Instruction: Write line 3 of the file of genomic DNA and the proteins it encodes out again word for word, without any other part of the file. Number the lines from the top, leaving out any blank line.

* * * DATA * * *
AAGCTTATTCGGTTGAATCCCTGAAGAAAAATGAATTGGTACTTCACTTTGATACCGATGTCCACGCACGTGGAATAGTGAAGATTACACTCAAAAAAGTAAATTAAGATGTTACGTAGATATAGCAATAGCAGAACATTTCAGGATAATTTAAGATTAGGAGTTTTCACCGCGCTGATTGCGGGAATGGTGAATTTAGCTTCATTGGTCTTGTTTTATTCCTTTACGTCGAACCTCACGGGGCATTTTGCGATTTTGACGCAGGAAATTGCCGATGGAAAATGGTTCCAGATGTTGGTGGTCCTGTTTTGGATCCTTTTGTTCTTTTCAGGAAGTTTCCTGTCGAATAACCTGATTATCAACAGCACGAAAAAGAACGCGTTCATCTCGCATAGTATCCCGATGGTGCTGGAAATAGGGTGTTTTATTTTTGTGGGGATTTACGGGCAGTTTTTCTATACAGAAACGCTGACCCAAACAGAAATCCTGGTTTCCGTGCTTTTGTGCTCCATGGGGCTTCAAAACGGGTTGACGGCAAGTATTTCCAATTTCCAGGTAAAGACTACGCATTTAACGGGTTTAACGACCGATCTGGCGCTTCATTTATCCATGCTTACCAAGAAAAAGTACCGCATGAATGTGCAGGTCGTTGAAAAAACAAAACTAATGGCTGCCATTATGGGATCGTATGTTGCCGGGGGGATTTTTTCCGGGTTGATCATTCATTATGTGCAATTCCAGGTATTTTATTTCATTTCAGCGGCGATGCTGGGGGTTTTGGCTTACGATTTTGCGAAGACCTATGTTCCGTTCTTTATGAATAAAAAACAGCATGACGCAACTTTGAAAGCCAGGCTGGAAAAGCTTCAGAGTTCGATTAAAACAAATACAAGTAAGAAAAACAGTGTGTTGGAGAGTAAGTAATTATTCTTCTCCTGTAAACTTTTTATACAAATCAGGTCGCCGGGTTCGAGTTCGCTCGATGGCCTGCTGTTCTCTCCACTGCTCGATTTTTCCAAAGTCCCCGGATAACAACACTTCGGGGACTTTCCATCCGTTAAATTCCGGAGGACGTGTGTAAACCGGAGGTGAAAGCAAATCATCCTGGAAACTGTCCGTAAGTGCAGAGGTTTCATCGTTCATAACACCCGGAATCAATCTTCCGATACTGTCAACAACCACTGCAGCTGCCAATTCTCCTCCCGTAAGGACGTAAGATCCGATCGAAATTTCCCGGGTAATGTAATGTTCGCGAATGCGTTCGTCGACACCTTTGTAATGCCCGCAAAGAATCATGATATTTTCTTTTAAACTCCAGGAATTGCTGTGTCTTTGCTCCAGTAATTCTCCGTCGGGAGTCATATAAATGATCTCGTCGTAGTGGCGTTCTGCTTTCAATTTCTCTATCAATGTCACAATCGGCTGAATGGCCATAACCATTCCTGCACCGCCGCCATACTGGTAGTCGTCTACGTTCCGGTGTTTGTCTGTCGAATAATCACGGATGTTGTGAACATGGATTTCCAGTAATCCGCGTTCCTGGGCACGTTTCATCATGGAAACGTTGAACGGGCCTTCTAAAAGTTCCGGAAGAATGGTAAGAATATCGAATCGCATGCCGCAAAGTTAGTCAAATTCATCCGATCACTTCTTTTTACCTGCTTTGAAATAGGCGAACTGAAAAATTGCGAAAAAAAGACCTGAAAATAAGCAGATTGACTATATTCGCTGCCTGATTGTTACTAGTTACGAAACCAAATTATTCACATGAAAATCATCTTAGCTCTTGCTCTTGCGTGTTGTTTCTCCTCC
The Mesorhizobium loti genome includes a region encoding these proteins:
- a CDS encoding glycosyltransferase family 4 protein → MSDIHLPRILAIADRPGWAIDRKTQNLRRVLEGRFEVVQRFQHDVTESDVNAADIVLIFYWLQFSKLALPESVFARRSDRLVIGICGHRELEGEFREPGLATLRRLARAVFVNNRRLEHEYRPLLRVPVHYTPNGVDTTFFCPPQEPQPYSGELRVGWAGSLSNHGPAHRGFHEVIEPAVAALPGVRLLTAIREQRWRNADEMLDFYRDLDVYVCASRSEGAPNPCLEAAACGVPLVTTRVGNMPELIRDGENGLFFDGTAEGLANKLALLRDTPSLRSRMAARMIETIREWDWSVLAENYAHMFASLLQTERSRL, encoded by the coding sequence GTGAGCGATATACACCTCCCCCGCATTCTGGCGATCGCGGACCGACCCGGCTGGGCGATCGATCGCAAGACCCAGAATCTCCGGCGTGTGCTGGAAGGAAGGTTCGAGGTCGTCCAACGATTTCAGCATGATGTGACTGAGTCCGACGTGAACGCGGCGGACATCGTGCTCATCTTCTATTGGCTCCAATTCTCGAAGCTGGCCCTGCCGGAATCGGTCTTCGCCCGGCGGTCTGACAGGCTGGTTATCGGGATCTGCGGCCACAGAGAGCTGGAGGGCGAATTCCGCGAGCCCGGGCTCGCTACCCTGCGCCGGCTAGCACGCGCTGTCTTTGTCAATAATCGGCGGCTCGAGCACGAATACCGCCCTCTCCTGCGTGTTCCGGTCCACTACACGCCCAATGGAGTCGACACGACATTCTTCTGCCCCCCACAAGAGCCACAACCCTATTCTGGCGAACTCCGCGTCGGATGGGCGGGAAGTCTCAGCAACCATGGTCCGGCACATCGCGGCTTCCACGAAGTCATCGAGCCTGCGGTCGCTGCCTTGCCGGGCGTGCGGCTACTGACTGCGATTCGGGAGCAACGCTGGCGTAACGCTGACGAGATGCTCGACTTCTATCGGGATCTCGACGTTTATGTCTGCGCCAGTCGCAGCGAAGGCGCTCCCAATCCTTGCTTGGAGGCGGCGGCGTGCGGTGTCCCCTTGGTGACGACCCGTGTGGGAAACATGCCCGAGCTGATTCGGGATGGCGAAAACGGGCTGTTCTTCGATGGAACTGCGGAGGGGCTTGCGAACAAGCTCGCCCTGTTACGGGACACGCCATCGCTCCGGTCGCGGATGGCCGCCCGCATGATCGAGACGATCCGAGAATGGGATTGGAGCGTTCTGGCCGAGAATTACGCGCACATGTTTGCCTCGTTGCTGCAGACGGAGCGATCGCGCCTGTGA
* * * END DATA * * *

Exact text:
- a CDS encoding glycosyltransferase family 4 protein → MSDIHLPRILAIADRPGWAIDRKTQNLRRVLEGRFEVVQRFQHDVTESDVNAADIVLIFYWLQFSKLALPESVFARRSDRLVIGICGHRELEGEFREPGLATLRRLARAVFVNNRRLEHEYRPLLRVPVHYTPNGVDTTFFCPPQEPQPYSGELRVGWAGSLSNHGPAHRGFHEVIEPAVAALPGVRLLTAIREQRWRNADEMLDFYRDLDVYVCASRSEGAPNPCLEAAACGVPLVTTRVGNMPELIRDGENGLFFDGTAEGLANKLALLRDTPSLRSRMAARMIETIREWDWSVLAENYAHMFASLLQTERSRL, encoded by the coding sequence GTGAGCGATATACACCTCCCCCGCATTCTGGCGATCGCGGACCGACCCGGCTGGGCGATCGATCGCAAGACCCAGAATCTCCGGCGTGTGCTGGAAGGAAGGTTCGAGGTCGTCCAACGATTTCAGCATGATGTGACTGAGTCCGACGTGAACGCGGCGGACATCGTGCTCATCTTCTATTGGCTCCAATTCTCGAAGCTGGCCCTGCCGGAATCGGTCTTCGCCCGGCGGTCTGACAGGCTGGTTATCGGGATCTGCGGCCACAGAGAGCTGGAGGGCGAATTCCGCGAGCCCGGGCTCGCTACCCTGCGCCGGCTAGCACGCGCTGTCTTTGTCAATAATCGGCGGCTCGAGCACGAATACCGCCCTCTCCTGCGTGTTCCGGTCCACTACACGCCCAATGGAGTCGACACGACATTCTTCTGCCCCCCACAAGAGCCACAACCCTATTCTGGCGAACTCCGCGTCGGATGGGCGGGAAGTCTCAGCAACCATGGTCCGGCACATCGCGGCTTCCACGAAGTCATCGAGCCTGCGGTCGCTGCCTTGCCGGGCGTGCGGCTACTGACTGCGATTCGGGAGCAACGCTGGCGTAACGCTGACGAGATGCTCGACTTCTATCGGGATCTCGACGTTTATGTCTGCGCCAGTCGCAGCGAAGGCGCTCCCAATCCTTGCTTGGAGGCGGCGGCGTGCGGTGTCCCCTTGGTGACGACCCGTGTGGGAAACATGCCCGAGCTGATTCGGGATGGCGAAAACGGGCTGTTCTTCGATGGAACTGCGGAGGGGCTTGCGAACAAGCTCGCCCTGTTACGGGACACGCCATCGCTCCGGTCGCGGATGGCCGCCCGCATGATCGAGACGATCCGAGAATGGGATTGGAGCGTTCTGGCCGAGAATTACGCGCACATGTTTGCCTCGTTGCTGCAGACGGAGCGATCGCGCCTGTGA